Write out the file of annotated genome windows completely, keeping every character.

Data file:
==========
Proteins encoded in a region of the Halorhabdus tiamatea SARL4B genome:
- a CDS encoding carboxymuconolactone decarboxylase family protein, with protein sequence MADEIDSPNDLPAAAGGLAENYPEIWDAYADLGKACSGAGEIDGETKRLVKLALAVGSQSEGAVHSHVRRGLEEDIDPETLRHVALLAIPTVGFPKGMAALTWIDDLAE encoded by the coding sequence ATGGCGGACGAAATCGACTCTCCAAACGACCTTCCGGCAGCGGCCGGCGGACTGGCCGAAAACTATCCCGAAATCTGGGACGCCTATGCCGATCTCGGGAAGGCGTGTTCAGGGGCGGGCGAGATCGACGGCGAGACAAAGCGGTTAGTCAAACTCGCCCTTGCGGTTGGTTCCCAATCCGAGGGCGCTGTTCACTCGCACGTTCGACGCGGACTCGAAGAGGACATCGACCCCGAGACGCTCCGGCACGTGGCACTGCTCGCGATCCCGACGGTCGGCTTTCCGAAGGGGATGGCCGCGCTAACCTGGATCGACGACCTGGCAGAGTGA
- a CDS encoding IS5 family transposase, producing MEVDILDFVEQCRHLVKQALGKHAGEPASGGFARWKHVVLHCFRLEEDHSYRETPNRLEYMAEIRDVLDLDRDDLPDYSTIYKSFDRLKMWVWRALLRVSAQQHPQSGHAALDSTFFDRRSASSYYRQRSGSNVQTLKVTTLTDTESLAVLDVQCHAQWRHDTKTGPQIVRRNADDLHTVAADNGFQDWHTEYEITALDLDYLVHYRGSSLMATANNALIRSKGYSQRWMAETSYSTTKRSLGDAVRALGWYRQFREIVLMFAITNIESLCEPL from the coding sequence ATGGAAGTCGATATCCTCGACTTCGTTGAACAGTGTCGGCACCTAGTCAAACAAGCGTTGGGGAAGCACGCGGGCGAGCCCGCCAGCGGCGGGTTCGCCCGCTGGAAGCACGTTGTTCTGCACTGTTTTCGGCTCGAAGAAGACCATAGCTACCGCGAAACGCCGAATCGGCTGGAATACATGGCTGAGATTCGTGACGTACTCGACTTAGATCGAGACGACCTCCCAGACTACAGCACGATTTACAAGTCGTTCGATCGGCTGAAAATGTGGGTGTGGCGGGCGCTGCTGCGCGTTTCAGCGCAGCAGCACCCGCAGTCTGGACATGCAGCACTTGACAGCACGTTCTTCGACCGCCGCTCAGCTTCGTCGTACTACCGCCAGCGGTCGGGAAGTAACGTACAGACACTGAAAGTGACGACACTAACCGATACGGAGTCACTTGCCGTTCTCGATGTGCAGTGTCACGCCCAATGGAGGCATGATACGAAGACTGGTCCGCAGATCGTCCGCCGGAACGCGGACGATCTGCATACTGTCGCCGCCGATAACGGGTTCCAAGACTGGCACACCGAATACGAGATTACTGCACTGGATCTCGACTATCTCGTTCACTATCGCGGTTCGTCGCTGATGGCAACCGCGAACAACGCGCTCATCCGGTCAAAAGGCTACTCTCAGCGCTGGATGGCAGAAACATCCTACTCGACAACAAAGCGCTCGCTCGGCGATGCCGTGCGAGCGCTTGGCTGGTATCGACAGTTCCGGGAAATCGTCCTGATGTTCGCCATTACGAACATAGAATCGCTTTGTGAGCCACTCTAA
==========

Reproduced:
Proteins encoded in a region of the Halorhabdus tiamatea SARL4B genome:
- a CDS encoding carboxymuconolactone decarboxylase family protein, with protein sequence MADEIDSPNDLPAAAGGLAENYPEIWDAYADLGKACSGAGEIDGETKRLVKLALAVGSQSEGAVHSHVRRGLEEDIDPETLRHVALLAIPTVGFPKGMAALTWIDDLAE encoded by the coding sequence ATGGCGGACGAAATCGACTCTCCAAACGACCTTCCGGCAGCGGCCGGCGGACTGGCCGAAAACTATCCCGAAATCTGGGACGCCTATGCCGATCTCGGGAAGGCGTGTTCAGGGGCGGGCGAGATCGACGGCGAGACAAAGCGGTTAGTCAAACTCGCCCTTGCGGTTGGTTCCCAATCCGAGGGCGCTGTTCACTCGCACGTTCGACGCGGACTCGAAGAGGACATCGACCCCGAGACGCTCCGGCACGTGGCACTGCTCGCGATCCCGACGGTCGGCTTTCCGAAGGGGATGGCCGCGCTAACCTGGATCGACGACCTGGCAGAGTGA
- a CDS encoding IS5 family transposase, producing MEVDILDFVEQCRHLVKQALGKHAGEPASGGFARWKHVVLHCFRLEEDHSYRETPNRLEYMAEIRDVLDLDRDDLPDYSTIYKSFDRLKMWVWRALLRVSAQQHPQSGHAALDSTFFDRRSASSYYRQRSGSNVQTLKVTTLTDTESLAVLDVQCHAQWRHDTKTGPQIVRRNADDLHTVAADNGFQDWHTEYEITALDLDYLVHYRGSSLMATANNALIRSKGYSQRWMAETSYSTTKRSLGDAVRALGWYRQFREIVLMFAITNIESLCEPL from the coding sequence ATGGAAGTCGATATCCTCGACTTCGTTGAACAGTGTCGGCACCTAGTCAAACAAGCGTTGGGGAAGCACGCGGGCGAGCCCGCCAGCGGCGGGTTCGCCCGCTGGAAGCACGTTGTTCTGCACTGTTTTCGGCTCGAAGAAGACCATAGCTACCGCGAAACGCCGAATCGGCTGGAATACATGGCTGAGATTCGTGACGTACTCGACTTAGATCGAGACGACCTCCCAGACTACAGCACGATTTACAAGTCGTTCGATCGGCTGAAAATGTGGGTGTGGCGGGCGCTGCTGCGCGTTTCAGCGCAGCAGCACCCGCAGTCTGGACATGCAGCACTTGACAGCACGTTCTTCGACCGCCGCTCAGCTTCGTCGTACTACCGCCAGCGGTCGGGAAGTAACGTACAGACACTGAAAGTGACGACACTAACCGATACGGAGTCACTTGCCGTTCTCGATGTGCAGTGTCACGCCCAATGGAGGCATGATACGAAGACTGGTCCGCAGATCGTCCGCCGGAACGCGGACGATCTGCATACTGTCGCCGCCGATAACGGGTTCCAAGACTGGCACACCGAATACGAGATTACTGCACTGGATCTCGACTATCTCGTTCACTATCGCGGTTCGTCGCTGATGGCAACCGCGAACAACGCGCTCATCCGGTCAAAAGGCTACTCTCAGCGCTGGATGGCAGAAACATCCTACTCGACAACAAAGCGCTCGCTCGGCGATGCCGTGCGAGCGCTTGGCTGGTATCGACAGTTCCGGGAAATCGTCCTGATGTTCGCCATTACGAACATAGAATCGCTTTGTGAGCCACTCTAA